Google Virtual-Reality System Aims to Enliven Education

28 Sep 2015 | Author: | No comments yet »

Google Virtual-Reality System Aims to Enliven Education.

Google detailed its Expeditions project back at I/O, and now the company is looking to get schools more involved. Earlier this year at its I/O developer conference, Google announced ‘Expeditions,’ an app that lets teachers create synchronized virtual school trips using the company’s Cardboard virtual reality viewer.Google is today introducing the Expeditions Pioneer Program, a new initiative to help teachers and students use virtual reality in schools around the world.As part of a class last year on “Romeo and Juliet,” Jennie Choi, an English teacher at Mariano Azuela Elementary School in Chicago, took her sixth-grade students on a tour of Verona, the Italian city where Shakespeare’s play transpires. Choi asked her class to examine the variegated facade of a centuries-old building, known on tourist maps as “Juliet’s House,” where the family that may have been the inspiration for the fictional heroine once lived.

This kit includes Asus Zenfone 2’s, a tablet for the teacher, Cardboard or Mattel View-Master viewers, and a router that allows Expeditions to run offline if necessary. Google wants to deliver the kits to thousands of schools, initially in California, Connecticut, Illinois, New Jersey, New York, Texas, Australia, Brazil, New Zealand, and the United Kingdom. “Although nothing replaces hopping on the bus for a field trip, we see a ton of potential for virtual reality as a powerful tool for teachers to engage their students,” Googler David Quaid — the developer of the Stereogram app for Google Cardboard — wrote in a blog post on the news. Google has partnered with content providers like the American Museum of Natural History, The Smithsonian, The Planetary Society, the National Museum of Korea, Frontiers of Flight Museum, Alchemy VR, PBS, Houghton Mifflin Harcourt and others to create virtual reality experiences for students.

In case you’re wondering how much educational material is out there for Cardboard and View-Master headsets, well, it turns out that some is available. “Teachers can choose from a library of more than a hundred virtual trips to transport students to places like Mars, the Great Barrier Reef and the Great Wall of China,” Quaid wrote. Choi’s students tried out virtual-reality viewers — composed of cardboard and a cellphone — while their teacher used an app to guide them through stereoscopic vistas of the Italian town. “It doesn’t work to stand in a class of 12-year-olds and just lecture,” said Ms. Choi, explaining that many students already had access to devices like smartphones, laptops and gaming systems and thus were accustomed to obtaining information immediately and visually.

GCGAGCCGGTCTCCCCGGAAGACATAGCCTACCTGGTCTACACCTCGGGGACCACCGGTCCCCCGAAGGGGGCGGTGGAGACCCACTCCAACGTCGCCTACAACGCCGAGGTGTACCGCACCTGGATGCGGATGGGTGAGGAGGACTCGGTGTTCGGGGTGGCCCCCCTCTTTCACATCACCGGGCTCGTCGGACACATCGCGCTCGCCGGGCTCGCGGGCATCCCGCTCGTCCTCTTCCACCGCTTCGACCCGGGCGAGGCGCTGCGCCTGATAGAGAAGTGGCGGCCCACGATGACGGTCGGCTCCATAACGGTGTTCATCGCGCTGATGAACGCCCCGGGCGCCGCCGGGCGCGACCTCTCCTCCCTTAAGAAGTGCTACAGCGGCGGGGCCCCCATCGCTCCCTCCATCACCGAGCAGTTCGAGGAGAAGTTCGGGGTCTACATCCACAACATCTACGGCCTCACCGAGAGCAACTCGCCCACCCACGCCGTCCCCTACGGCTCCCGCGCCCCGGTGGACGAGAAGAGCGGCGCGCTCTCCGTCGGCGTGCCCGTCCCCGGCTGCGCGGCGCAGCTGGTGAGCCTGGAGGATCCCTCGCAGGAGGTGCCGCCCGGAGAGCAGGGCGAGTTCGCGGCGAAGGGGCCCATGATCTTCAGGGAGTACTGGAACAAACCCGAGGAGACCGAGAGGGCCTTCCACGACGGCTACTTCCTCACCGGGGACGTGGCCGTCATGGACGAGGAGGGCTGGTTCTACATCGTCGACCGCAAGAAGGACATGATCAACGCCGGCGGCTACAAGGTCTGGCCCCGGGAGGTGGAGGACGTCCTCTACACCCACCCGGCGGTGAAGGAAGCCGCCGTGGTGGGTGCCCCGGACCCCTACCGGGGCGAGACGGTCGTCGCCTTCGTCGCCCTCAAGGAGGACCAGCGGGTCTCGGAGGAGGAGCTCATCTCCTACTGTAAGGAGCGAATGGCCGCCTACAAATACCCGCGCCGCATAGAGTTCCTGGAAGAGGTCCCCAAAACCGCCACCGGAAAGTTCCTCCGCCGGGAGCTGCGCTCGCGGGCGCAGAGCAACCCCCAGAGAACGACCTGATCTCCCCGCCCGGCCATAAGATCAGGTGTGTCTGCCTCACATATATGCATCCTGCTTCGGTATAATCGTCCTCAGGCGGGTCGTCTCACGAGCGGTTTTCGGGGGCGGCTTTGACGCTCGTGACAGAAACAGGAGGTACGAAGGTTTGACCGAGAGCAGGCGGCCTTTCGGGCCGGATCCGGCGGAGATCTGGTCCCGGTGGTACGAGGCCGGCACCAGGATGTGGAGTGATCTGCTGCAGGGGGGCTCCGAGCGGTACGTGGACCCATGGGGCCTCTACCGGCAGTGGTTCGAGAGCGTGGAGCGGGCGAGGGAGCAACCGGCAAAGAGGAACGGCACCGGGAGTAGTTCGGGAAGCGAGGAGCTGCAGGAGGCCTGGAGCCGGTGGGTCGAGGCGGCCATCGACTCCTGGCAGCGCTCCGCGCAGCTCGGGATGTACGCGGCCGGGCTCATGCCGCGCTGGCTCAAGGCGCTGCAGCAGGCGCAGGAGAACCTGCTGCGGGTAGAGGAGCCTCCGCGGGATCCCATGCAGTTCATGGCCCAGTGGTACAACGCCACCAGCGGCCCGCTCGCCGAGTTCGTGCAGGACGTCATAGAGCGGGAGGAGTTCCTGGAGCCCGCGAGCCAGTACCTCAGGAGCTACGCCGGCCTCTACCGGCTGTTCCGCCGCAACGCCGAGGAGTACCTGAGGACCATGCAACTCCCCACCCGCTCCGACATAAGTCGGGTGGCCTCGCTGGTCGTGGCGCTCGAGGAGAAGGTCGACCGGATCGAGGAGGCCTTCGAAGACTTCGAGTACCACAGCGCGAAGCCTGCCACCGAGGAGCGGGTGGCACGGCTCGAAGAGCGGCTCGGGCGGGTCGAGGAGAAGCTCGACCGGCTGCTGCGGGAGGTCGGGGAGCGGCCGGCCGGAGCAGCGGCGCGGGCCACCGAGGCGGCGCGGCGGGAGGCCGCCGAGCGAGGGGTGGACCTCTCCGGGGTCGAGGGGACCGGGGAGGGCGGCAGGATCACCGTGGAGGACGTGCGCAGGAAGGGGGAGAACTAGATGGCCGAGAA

You’ll get to keep your current user name (as long as it doesn’t contain invalid characters, in which case you’ll have to go through a few extra steps to make the transfer), and all your old comments will eventually (not immediately) migrate with you. Choi jumped at Google’s offer to collaborate on a virtual excursion to Verona for her students. “I think they gained a deeper understanding of the story,” Ms. The introduction of Google’s virtual-reality kits for classrooms highlights the growing importance of the education sector to major technology companies — and the mounting competition among them.

In 2006, for instance, Google introduced Apps for Education, a bundle of cloud-based email, calendar and document-sharing products available free to schools. Some leading tech companies have recently made a decision to focus on designing products specifically for classroom use, rather than simply modifying their existing consumer or enterprise products and then marketing them to schools.

Some teachers have for years used Microsoft’s Skype videoconferencing service to take students on tours of important places or to invite outside experts to virtually visit their classrooms. As part of the program, Hector Camacho, a 12th-grade economics teacher at Saint Francis High School, a private Catholic school in Mountain View, Calif., created a “Great Recession Tour” of Manhattan. It takes students to the former headquarters of Lehman Brothers and the offices of Goldman Sachs and federal regulators involved in the fiscal crisis of 2007-8.

But he said he wanted to visually immerse his class in places that played important roles in the crisis to give them a more concrete feel for the potential impact of fiscal and monetary policies.

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